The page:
in advance to carry out a good disease control program. By doing this, it
can be done effectively and at a minimum cost.

Dr. D. L. Hopkins, Associate Plant Pathologist at the ARC, Leesburg
has worked on watermelon foliage disease control for a number of years. We
asked him to summarize his observations on the major foliage diseases of
watermelon and how best to control them. His suggestions should be studied
carefully by all watermelon growers, especially in relation to effectiveness
and cost of each fungicide. Properly used, those suggestions can go a long
way toward eliminating failures in watermelon production due to foliage
diseases. They are as follows:

"The recommended fungicides (Table 1) will control
the major foliar fungus diseases of watermelon. The fungi-
cide sprays may be applied by various high-volume or low-
volume ground sprayers and by airplane sprayers. Regardless
of the method of application, complete coverage of the foli-
age is most important for good disease control. Inadequate
coverage results in poor disease control. The number and
timing of spray applications depend primarily on weather condi-
tions. More sprays are required generally in southern Florida



than in central and northern Florida. In southern
Florida fungicide sprays are necessary from seedling
emergence; whereas, in northern Florida regular sprays
usually are not necessary until vining or fruit-set

Recommended Fungicides for the Control of Foliar Diseases of
Table 1: Watermelon
Rate Min. Days To
Fungicide (amt./acre) Harvest1

Maneb 80% lh lbs. 5
Dithane M-45 80% 1 lbs. 5
Manzate 200 80% lh lbs. 5
Difolatan 4 flowable 2 pts. NTL
Bravo 75% or 6F 1-2h Ibs. or
2 1-2 pts. NTL
Benlate 50% k- lb. NTL

1This is the minimum number of days allowed between the last foliar applica-
tion and harvest. NTL = no time limit.

2Benlate does not control downy mildew or Alternaria leaf spot.

"Gummy stem blight and downy mildew are currently
the two most prevalent and damaging foliar fungus dis-
eases of watermelon in Florida. The gummy stem blight
fungus causes leafspots, stem cankers, and fruit rot.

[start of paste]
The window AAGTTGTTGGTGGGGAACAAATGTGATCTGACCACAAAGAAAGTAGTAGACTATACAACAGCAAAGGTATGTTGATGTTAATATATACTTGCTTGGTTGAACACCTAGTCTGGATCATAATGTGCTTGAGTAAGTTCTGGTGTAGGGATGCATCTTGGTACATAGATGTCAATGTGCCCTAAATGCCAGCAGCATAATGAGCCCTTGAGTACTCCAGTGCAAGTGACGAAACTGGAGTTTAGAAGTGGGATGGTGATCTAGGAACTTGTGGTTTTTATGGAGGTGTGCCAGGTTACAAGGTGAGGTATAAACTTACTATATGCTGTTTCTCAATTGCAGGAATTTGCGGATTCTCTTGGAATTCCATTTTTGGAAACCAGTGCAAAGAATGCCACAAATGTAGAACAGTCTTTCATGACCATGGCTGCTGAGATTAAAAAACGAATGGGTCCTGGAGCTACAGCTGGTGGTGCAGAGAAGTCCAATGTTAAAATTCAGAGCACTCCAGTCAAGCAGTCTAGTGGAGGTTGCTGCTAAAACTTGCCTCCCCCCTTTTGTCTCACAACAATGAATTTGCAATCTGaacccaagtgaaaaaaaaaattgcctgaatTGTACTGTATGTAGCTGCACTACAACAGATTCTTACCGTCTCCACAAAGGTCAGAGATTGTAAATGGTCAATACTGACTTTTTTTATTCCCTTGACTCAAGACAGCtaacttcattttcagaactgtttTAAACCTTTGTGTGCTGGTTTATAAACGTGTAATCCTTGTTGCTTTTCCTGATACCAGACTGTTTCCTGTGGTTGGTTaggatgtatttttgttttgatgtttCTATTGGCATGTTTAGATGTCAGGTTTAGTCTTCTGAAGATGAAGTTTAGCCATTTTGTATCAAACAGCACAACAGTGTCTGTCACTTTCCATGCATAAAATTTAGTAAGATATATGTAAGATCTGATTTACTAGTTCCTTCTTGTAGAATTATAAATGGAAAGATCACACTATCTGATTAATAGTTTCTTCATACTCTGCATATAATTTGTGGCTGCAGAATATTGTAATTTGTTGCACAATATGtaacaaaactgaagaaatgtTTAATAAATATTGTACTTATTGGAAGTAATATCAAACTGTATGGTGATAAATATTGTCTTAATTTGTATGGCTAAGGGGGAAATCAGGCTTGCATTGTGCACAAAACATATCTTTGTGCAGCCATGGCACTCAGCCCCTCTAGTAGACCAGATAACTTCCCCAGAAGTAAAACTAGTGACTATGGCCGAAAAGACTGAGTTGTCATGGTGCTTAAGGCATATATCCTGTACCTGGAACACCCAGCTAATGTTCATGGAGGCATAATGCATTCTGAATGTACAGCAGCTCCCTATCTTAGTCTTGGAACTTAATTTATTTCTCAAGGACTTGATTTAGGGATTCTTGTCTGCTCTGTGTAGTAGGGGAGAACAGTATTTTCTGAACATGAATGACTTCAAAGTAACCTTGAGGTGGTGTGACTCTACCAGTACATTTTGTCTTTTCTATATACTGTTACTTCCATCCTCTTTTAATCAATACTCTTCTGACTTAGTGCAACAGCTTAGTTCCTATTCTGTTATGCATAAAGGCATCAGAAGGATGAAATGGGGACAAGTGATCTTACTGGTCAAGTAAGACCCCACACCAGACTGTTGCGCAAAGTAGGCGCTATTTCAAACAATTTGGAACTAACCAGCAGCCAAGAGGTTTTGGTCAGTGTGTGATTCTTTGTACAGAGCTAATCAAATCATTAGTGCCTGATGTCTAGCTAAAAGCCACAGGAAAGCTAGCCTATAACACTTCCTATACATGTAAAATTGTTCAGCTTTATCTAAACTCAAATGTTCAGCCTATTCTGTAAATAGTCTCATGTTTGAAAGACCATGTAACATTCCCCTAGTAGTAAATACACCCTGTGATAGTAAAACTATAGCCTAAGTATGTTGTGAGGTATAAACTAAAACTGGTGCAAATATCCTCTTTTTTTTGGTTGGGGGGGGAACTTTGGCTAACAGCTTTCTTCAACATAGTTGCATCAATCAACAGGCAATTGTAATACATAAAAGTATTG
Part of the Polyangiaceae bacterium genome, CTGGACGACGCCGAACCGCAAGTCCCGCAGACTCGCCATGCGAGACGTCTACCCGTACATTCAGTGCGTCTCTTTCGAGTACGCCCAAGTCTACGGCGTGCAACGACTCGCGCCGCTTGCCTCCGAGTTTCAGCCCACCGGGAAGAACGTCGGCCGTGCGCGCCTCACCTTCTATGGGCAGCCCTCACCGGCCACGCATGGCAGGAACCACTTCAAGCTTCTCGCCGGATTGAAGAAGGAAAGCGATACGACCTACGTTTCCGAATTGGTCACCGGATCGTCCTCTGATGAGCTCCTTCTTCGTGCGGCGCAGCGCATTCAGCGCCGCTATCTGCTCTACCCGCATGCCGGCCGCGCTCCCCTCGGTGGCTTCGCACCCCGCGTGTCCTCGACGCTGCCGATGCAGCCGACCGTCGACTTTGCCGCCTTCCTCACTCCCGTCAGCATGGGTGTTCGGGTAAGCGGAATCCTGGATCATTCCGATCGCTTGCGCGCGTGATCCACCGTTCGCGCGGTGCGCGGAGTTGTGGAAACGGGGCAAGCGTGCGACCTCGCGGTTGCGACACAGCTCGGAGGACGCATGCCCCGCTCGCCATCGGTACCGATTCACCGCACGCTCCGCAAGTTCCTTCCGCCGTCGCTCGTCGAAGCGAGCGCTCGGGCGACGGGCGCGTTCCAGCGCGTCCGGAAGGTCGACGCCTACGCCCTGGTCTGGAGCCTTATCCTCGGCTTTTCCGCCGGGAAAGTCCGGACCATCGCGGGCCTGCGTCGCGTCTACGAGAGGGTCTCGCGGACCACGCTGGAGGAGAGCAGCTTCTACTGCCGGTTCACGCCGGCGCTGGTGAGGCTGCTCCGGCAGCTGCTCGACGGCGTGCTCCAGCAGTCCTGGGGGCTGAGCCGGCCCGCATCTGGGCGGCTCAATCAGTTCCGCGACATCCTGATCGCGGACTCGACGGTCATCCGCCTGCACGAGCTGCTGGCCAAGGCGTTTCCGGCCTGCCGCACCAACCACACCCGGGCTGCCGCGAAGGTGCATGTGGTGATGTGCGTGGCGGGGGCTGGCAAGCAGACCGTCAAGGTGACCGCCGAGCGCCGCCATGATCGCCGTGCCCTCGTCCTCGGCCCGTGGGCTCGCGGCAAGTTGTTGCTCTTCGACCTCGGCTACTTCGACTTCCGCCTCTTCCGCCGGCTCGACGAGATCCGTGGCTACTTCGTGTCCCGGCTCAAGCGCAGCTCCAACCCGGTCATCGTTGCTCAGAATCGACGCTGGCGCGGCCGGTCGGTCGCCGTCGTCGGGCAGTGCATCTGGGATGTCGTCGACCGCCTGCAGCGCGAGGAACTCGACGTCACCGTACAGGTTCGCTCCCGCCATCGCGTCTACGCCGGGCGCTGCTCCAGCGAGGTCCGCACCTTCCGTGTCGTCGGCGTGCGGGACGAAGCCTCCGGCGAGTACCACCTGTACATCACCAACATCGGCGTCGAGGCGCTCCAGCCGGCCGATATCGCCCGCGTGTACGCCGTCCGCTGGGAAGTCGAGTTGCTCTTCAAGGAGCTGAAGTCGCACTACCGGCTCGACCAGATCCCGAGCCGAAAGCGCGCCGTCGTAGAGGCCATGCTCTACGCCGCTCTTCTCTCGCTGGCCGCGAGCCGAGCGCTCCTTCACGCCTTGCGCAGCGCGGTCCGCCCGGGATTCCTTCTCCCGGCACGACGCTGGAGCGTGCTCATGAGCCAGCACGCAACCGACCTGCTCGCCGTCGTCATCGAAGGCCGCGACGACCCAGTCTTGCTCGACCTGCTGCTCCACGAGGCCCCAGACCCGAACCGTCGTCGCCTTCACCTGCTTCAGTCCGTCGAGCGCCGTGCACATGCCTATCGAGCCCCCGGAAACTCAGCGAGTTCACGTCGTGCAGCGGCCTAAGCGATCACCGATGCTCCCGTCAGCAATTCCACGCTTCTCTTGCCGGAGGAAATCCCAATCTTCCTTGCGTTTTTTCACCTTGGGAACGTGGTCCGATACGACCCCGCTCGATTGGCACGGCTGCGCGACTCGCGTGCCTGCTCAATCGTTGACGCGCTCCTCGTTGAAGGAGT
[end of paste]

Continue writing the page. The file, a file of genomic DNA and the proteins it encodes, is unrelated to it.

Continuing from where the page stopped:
All the recommended fungicides in Table 2 can provide
adequate control of gummy stem blight. In wet, rainy
years when this disease has been quite severe, Difolatan
has been most effective against it in tests at Leesburg
(Table 2)."

"The downy mildew fungus attacks only the leaves
of watermelon. When environmental conditions are favor-
able, downy mildew develops rapidly and may give an
entire field a "burned-off" appearance. Dithane M-45,
Manzate 200, and Bravo have consistently provided the
best control of downy mildew in tests at the ARC, Leesburg
(Table 2). Benlate does not control downy mildew. It is
most important with this disease that fungicide applica-
tions be made before the appearance of symptoms in the



Table 2: Fungicidal Control of Downy Mildew (DM) and Gummy
(GSB) of Watermelon at Leesburg, Florida

Stem Blight

Rate % disease1 1971
(Amt./100 GSB DM yield
Fungicide gal. per acre) (1970) (1971) (tons/acre)

Dithane M-45 1l lbs. 39 18 26
Manzate 200 lh lbs. -- 27 24
Bravo 1 lbs. 45 35 25
Difolatan 2h pints 22 53 26
Benlate + h lb. + 42 35 24
Manzate 200 1 lb.
Unsprayed -- 89 97 18

Ratings were made the third week of June in both years.

"With the widespread use of anthracnose-resistant
commercial watermelon varieties, anthracnose is not the
serious overall problem that it used to be. Where
anthracnose race 2 does occur, it can be controlled with
recommended fungicides. Alternaria and Cercospora leaf-
spots also occur on watermelon in Florida, but are not
as severe as gummy stem blight and downy mildew. They
are more easily controlled with fungicides."

"Bacterial leafspot is a disease associated with cool,
wet weather. This disease usually disappears with the onset
of warm dry weather, but if it becomes severe it can be
controlled with copper sprays (3 lbs. of 53% copper per

(Montelaro and Simone)

NOTE: Dr. Gary Simone is Extension Plant Pathologist, IFAS, Gainesville.



E. Harvesting and Handling Watermelons

There are several good reasons why more attention must be paid to the
harvesting and handling of watermelons. The main reasons are: Cost of
production gets higher every year, competition from Mexico and elsewhere
is becoming more intense, and buyers and consumers are demanding better
appearance and quality.

There are about ten points that should always be kept in mind. Some of